Middle America Syndrome
SYDNEY: A highly theatrical absurdist offering, MilkMilkLemonade is a darkly comedic exploration of being gay in Middle America, writes Garrett Bithell.
Living on a farm with only his chain-smoking Nanna and a depressed chicken about to be processed for company, Emory is an effeminate, ribbon-stick-dance choreographing, head-in-the-clouds 11-year-old boy. His Nanna wishes he would be more like Elliot, the aggressive, angry boy down the road with a penchant for setting things on fire. But little does Nanna know that Emory and Elliot have a special relationship, and have been interfering with each other in the barn...
Such is the premise of Joshua Conkel’s hilarious play MilkMilkLemonade, which is getting a production at the New Theatre as part of the Mardi Gras Festival, directed by Melita Rowston, with Mark Dessaix – who was last seen in The Temperamentals and The Bugalugs Bum Thief – playing Emory and Kieran Foster playing Elliot.
“Let me start by saying I, Mark James Dessaix, am not a dancer. I am not a ribbon gymnast. However, it has been the one of the most thrilling ‘OMG’ challenges of my acting career,” Dessaix tells SX. “I was taught the routine just before New Year’s by our choreographer, Angela Blake. She showed me, my jaw dropped, I may have let out a bit of nervous wee, then I got stuck into it. It’s been love-hate, but we have declared a truce and become good working companions.”
But behind the comedic, absurdist aspects of Conkel’s text is a poignant examination of gender, sexuality and intolerance – specifically an exploration of being gay in Middle America. “Emory is dealing with a world that wants him to be anything other than who he is and who he wants to be,” Dessaix says. “He knows he is different, but I don’t think he makes his burgeoning sexuality the centrepiece of this emerging self-awareness. He just is different, and he finds it exasperating that this ignites so much anger and fear in those around him.”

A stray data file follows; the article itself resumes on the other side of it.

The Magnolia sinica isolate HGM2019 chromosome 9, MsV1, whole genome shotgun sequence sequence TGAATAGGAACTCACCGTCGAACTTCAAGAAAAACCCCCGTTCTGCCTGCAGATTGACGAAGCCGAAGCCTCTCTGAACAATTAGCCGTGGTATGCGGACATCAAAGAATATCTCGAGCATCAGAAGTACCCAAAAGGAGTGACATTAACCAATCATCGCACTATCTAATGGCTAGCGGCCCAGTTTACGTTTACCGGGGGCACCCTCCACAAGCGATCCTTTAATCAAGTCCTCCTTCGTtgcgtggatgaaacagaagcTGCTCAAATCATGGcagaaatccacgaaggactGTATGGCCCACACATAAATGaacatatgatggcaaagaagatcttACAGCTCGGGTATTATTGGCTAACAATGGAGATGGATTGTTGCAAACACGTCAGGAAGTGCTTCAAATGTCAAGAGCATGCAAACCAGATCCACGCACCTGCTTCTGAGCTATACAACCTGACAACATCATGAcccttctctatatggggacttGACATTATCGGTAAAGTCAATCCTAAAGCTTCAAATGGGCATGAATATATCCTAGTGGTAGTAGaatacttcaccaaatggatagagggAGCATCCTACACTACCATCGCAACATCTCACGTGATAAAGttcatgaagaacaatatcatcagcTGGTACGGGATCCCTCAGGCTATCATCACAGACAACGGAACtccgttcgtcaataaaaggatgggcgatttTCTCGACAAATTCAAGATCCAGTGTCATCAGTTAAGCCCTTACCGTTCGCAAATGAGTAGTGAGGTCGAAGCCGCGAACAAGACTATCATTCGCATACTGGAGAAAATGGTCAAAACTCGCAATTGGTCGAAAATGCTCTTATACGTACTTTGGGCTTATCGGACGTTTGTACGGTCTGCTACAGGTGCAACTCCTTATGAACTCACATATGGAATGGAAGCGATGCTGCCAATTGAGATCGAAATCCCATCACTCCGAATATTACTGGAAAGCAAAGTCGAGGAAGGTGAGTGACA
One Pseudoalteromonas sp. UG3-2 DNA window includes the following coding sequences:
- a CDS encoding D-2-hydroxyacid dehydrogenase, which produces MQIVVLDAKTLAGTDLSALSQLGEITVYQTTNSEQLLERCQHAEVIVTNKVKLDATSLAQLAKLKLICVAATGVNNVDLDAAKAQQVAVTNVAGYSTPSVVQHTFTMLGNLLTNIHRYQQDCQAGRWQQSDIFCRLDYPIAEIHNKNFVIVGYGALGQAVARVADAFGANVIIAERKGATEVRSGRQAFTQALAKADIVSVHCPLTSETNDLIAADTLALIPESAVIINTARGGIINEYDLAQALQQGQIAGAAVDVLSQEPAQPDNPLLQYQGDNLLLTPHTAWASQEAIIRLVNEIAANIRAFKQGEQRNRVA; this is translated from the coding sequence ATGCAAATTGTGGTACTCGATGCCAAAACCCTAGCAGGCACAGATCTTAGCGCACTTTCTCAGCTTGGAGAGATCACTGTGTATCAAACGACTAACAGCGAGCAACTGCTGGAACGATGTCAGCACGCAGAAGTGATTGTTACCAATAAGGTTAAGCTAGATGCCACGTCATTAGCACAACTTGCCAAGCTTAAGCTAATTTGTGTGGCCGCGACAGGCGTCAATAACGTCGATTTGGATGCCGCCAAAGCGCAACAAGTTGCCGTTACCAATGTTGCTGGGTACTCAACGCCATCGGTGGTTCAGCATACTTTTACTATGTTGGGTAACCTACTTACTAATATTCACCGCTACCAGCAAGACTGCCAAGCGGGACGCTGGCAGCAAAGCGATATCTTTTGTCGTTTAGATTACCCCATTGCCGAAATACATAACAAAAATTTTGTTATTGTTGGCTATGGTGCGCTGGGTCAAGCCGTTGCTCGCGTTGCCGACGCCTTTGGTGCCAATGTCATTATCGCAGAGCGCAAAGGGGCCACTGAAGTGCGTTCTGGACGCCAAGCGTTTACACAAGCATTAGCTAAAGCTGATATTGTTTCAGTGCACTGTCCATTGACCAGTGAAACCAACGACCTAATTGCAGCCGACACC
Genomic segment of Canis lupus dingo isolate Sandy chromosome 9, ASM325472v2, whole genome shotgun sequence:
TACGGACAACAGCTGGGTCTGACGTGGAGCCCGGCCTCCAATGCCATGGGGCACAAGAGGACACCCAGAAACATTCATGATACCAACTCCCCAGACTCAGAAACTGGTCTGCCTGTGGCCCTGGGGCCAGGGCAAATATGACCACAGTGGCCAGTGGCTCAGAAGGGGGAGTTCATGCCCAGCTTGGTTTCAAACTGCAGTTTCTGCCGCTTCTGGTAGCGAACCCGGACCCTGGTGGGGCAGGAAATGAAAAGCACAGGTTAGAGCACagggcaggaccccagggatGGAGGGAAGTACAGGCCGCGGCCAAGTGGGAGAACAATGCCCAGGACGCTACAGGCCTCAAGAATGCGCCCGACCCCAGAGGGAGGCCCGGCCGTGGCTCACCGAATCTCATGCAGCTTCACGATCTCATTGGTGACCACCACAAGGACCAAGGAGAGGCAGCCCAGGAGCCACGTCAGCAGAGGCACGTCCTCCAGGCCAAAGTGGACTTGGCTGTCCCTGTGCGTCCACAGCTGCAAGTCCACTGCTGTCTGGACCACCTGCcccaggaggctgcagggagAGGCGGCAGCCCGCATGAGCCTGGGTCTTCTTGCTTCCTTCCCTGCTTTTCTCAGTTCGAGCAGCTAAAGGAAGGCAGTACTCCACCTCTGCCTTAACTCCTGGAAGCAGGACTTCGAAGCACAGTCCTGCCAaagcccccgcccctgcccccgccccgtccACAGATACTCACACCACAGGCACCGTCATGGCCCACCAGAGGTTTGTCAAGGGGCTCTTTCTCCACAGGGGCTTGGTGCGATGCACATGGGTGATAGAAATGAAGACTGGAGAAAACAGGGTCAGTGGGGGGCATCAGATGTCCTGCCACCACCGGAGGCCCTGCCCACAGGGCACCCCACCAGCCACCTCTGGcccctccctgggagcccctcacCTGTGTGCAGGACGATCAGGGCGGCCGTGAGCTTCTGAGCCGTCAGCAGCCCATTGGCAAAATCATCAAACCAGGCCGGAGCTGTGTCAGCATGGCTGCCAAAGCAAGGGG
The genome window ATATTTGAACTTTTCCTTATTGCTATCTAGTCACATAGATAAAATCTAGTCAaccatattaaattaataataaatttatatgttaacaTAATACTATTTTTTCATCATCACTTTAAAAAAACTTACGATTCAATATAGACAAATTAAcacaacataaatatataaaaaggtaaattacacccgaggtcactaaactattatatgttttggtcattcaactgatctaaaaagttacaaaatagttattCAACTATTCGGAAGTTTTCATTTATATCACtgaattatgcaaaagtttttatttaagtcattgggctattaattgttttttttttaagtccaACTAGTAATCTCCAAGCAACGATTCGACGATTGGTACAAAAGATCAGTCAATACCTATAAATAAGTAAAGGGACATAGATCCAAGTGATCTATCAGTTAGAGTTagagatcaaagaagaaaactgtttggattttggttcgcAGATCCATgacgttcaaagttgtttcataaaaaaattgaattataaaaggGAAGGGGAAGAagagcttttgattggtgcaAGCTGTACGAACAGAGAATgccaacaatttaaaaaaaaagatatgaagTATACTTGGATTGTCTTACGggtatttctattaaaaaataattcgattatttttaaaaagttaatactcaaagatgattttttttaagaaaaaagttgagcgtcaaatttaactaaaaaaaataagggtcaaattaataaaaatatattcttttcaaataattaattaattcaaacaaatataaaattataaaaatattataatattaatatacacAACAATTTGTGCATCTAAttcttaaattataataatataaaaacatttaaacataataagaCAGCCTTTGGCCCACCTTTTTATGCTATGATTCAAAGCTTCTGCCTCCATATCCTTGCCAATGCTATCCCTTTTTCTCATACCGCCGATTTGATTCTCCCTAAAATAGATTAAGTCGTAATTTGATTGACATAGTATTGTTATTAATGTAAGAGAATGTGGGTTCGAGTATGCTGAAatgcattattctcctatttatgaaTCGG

For Dessaix, who grew up on the Northern Beaches, Emory’s experience is a familiar one. “I think as children, when we start to display strong elements of not being ‘like the others’, it’s the parents and older members of society who try and stamp that out – usually out of care so as not to let us be shunned our outcast or hurt by our peers,” Dessaix muses. “I grew up on the northern beaches of Sydney, and I can honestly say being a small-framed, girlish boy who did drama and spoke softly, didn’t work in my immediate favour in terms of being treated kindly. I wasn’t a boys’ boy. I didn’t surf or play footy or finger girls whilst pissed at underage parties. I was different and the northern beaches was (and to a degree still is) anathema to being an individual.”
[Image] Mark Dessaix (left) and Kieran Foster in MilkMilkLemonade. Photo: Bob Seary
New Theatre (542 King Street, Newtown), February 5 – March 2. Tickets through www.newtheatre.org.au.